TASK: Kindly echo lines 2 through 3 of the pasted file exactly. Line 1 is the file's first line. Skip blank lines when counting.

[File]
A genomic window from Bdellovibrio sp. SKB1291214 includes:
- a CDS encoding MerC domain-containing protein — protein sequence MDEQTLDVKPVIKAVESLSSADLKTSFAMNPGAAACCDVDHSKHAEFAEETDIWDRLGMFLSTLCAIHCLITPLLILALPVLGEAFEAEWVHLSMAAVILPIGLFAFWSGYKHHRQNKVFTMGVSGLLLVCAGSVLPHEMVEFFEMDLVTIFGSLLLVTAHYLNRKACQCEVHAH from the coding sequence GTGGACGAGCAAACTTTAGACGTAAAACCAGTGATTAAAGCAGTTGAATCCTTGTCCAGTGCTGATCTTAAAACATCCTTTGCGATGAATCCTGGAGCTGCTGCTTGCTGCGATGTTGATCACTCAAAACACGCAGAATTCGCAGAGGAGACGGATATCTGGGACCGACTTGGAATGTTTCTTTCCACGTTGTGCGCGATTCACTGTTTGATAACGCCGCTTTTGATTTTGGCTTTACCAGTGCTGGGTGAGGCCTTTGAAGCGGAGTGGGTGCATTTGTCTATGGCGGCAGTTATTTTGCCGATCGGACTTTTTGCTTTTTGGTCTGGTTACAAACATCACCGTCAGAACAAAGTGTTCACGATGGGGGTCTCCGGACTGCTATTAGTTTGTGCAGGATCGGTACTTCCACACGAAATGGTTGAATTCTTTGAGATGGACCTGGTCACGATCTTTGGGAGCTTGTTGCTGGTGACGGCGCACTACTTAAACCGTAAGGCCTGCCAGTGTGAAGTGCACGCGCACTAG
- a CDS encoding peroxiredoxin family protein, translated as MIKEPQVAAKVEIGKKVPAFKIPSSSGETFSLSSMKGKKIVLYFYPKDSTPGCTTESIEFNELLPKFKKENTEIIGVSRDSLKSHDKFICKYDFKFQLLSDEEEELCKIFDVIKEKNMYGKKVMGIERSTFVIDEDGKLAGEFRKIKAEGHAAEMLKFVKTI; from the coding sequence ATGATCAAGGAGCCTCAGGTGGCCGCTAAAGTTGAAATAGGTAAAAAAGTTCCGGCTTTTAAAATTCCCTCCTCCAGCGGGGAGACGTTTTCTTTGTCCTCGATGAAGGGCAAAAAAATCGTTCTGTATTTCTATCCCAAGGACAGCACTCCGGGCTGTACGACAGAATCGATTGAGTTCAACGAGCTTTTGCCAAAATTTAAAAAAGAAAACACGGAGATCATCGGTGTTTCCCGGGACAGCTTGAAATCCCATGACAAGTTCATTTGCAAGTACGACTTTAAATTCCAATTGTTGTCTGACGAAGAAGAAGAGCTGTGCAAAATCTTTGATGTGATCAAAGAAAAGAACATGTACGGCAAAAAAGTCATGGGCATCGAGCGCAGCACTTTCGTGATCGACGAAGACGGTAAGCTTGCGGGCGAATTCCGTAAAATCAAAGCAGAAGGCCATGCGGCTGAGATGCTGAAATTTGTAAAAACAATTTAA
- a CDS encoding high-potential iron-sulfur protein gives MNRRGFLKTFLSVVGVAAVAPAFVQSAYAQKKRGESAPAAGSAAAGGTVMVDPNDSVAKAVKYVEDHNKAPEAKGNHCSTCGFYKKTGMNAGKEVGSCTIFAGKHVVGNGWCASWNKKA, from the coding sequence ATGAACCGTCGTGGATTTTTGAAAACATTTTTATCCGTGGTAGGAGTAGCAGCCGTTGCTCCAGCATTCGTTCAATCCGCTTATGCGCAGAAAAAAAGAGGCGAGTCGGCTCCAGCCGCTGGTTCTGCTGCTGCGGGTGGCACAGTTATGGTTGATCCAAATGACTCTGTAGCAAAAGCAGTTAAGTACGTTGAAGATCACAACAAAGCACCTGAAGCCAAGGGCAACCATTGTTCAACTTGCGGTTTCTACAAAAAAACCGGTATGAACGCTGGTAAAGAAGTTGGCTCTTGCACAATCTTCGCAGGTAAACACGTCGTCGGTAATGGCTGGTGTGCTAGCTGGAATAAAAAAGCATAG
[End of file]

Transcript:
- a CDS encoding MerC domain-containing protein — protein sequence MDEQTLDVKPVIKAVESLSSADLKTSFAMNPGAAACCDVDHSKHAEFAEETDIWDRLGMFLSTLCAIHCLITPLLILALPVLGEAFEAEWVHLSMAAVILPIGLFAFWSGYKHHRQNKVFTMGVSGLLLVCAGSVLPHEMVEFFEMDLVTIFGSLLLVTAHYLNRKACQCEVHAH from the coding sequence GTGGACGAGCAAACTTTAGACGTAAAACCAGTGATTAAAGCAGTTGAATCCTTGTCCAGTGCTGATCTTAAAACATCCTTTGCGATGAATCCTGGAGCTGCTGCTTGCTGCGATGTTGATCACTCAAAACACGCAGAATTCGCAGAGGAGACGGATATCTGGGACCGACTTGGAATGTTTCTTTCCACGTTGTGCGCGATTCACTGTTTGATAACGCCGCTTTTGATTTTGGCTTTACCAGTGCTGGGTGAGGCCTTTGAAGCGGAGTGGGTGCATTTGTCTATGGCGGCAGTTATTTTGCCGATCGGACTTTTTGCTTTTTGGTCTGGTTACAAACATCACCGTCAGAACAAAGTGTTCACGATGGGGGTCTCCGGACTGCTATTAGTTTGTGCAGGATCGGTACTTCCACACGAAATGGTTGAATTCTTTGAGATGGACCTGGTCACGATCTTTGGGAGCTTGTTGCTGGTGACGGCGCACTACTTAAACCGTAAGGCCTGCCAGTGTGAAGTGCACGCGCACTAG
- a CDS encoding peroxiredoxin family protein, translated as MIKEPQVAAKVEIGKKVPAFKIPSSSGETFSLSSMKGKKIVLYFYPKDSTPGCTTESIEFNELLPKFKKENTEIIGVSRDSLKSHDKFICKYDFKFQLLSDEEEELCKIFDVIKEKNMYGKKVMGIERSTFVIDEDGKLAGEFRKIKAEGHAAEMLKFVKTI; from the coding sequence ATGATCAAGGAGCCTCAGGTGGCCGCTAAAGTTGAAATAGGTAAAAAAGTTCCGGCTTTTAAAATTCCCTCCTCCAGCGGGGAGACGTTTTCTTTGTCCTCGATGAAGGGCAAAAAAATCGTTCTGTATTTCTATCCCAAGGACAGCACTCCGGGCTGTACGACAGAATCGATTGAGTTCAACGAGCTTTTGCCAAAATTTAAAAAAGAAAACACGGAGATCATCGGTGTTTCCCGGGACAGCTTGAAATCCCATGACAAGTTCATTTGCAAGTACGACTTTAAATTCCAATTGTTGTCTGACGAAGAAGAAGAGCTGTGCAAAATCTTTGATGTGATCAAAGAAAAGAACATGTACGGCAAAAAAGTCATGGGCATCGAGCGCAGCACTTTCGTGATCGACGAAGACGGTAAGCTTGCGGGCGAATTCCGTAAAATCAAAGCAGAAGGCCATGCGGCTGAGATGCTGAAATTTGTAAAAACAATTTAA